- 1 tablespoon vegetable oil
- 2 1/4 cups unbleached all-purpose flour
- 3/4 cup granulated sugar
- 1 teaspoon baking powder
- 1/2 teaspoon ground cinnamon
- 1/4 teaspoon fine salt
- Finely grated zest of 1 organic orange, plus 3 tablespoons freshly squeezed juice
- 1/2 cup toasted, skinned hazelnuts (see NOTE)
- 1/2 cup dried cranberries
- 8 tablespoons unsalted butter, cut into 1/2-inch cubes, at cool room temperature
- 2 large eggs, lightly beaten
- 1 cup confectioners' sugar, sifted
- A few drops of half-and-half or milk, as needed
Heat the oven to 350 degrees F. Lightly coat an 11-by-17-inch rimmed baking sheet with the oil.
Combine the flour, granulated sugar, baking powder, cinnamon and salt in the bowl of a stand mixer fitted with the paddle attachment. Mix briefly on low. Set aside 1/4 teaspoon of the orange zest. Add the remaining zest, hazelnuts and cranberries to the bowl and mix briefly on low. Distribute the butter around the bowl and mix on medium-low until the mixture looks like damp sand. Pour in the eggs and 1 tablespoon orange juice. Mix on medium until a soft, slightly sticky dough has formed.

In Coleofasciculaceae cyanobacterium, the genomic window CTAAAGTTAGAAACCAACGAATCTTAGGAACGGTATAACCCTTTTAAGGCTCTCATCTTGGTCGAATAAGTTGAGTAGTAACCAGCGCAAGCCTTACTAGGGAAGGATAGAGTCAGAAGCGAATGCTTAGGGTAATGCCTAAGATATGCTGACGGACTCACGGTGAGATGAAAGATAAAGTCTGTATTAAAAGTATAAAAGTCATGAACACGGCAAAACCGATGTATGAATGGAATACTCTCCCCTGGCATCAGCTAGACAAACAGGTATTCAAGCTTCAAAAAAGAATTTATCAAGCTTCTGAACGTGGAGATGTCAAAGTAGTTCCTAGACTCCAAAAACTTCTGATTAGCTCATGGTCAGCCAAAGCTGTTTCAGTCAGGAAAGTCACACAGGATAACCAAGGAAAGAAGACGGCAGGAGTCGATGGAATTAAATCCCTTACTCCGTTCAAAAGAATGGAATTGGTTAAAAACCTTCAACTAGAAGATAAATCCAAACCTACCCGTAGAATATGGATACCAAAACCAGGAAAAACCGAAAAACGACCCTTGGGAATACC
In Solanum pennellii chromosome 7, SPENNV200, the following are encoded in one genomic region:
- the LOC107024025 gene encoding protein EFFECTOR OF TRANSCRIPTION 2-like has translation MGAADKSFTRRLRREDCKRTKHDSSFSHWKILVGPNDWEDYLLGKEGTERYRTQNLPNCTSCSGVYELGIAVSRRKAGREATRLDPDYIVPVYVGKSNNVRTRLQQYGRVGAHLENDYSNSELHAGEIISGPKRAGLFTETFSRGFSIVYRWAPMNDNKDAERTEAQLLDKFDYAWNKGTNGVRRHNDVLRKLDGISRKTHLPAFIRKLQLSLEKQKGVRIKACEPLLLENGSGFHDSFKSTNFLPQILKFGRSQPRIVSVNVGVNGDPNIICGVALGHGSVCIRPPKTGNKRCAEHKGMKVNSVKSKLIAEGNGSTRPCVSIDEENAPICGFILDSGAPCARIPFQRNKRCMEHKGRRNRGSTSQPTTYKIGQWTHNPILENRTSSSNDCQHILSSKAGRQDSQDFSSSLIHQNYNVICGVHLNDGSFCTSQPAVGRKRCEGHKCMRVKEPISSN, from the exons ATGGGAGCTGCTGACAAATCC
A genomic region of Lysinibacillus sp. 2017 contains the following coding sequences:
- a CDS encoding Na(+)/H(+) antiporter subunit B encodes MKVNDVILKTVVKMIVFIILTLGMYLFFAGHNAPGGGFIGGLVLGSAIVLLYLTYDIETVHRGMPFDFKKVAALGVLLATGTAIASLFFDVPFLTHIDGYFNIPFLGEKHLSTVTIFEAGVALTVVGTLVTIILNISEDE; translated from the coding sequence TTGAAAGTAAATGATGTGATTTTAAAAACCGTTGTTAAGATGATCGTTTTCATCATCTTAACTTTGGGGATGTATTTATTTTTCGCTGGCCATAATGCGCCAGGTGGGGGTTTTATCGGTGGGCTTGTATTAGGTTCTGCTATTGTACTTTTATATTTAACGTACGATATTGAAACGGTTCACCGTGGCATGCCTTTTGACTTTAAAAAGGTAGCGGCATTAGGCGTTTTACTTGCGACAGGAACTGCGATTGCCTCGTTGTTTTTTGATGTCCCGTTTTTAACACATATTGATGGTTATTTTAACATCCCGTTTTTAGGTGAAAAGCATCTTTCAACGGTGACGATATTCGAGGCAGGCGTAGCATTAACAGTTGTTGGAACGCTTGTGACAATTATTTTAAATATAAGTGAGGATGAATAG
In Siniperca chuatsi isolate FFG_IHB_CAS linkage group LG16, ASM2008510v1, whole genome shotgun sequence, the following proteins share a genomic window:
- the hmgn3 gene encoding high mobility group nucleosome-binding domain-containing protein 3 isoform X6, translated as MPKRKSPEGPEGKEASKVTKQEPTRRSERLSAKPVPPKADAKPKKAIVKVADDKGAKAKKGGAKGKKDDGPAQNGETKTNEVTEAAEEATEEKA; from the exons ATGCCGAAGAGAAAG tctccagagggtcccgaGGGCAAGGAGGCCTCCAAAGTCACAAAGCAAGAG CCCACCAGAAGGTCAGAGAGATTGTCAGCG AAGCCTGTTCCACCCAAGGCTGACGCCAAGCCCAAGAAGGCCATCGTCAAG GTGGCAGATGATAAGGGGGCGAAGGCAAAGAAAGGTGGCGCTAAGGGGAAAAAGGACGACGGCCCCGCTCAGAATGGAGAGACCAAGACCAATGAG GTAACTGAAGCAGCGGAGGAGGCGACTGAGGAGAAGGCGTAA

Turn the dough out onto a lightly floured work surface and pat it into a disk. Divide in half. Lightly moisten your hands with oil or cold water and gently roll one portion of the dough into a rough oval. Place it lengthwise on one side of the baking sheet and stretch and pat it into a log about 2 1/2 inches wide and 12 inches long. Shape the second piece of dough in the same way, moistening your hands as necessary and setting it next to the first log. Press down lightly on the logs to flatten them out a bit.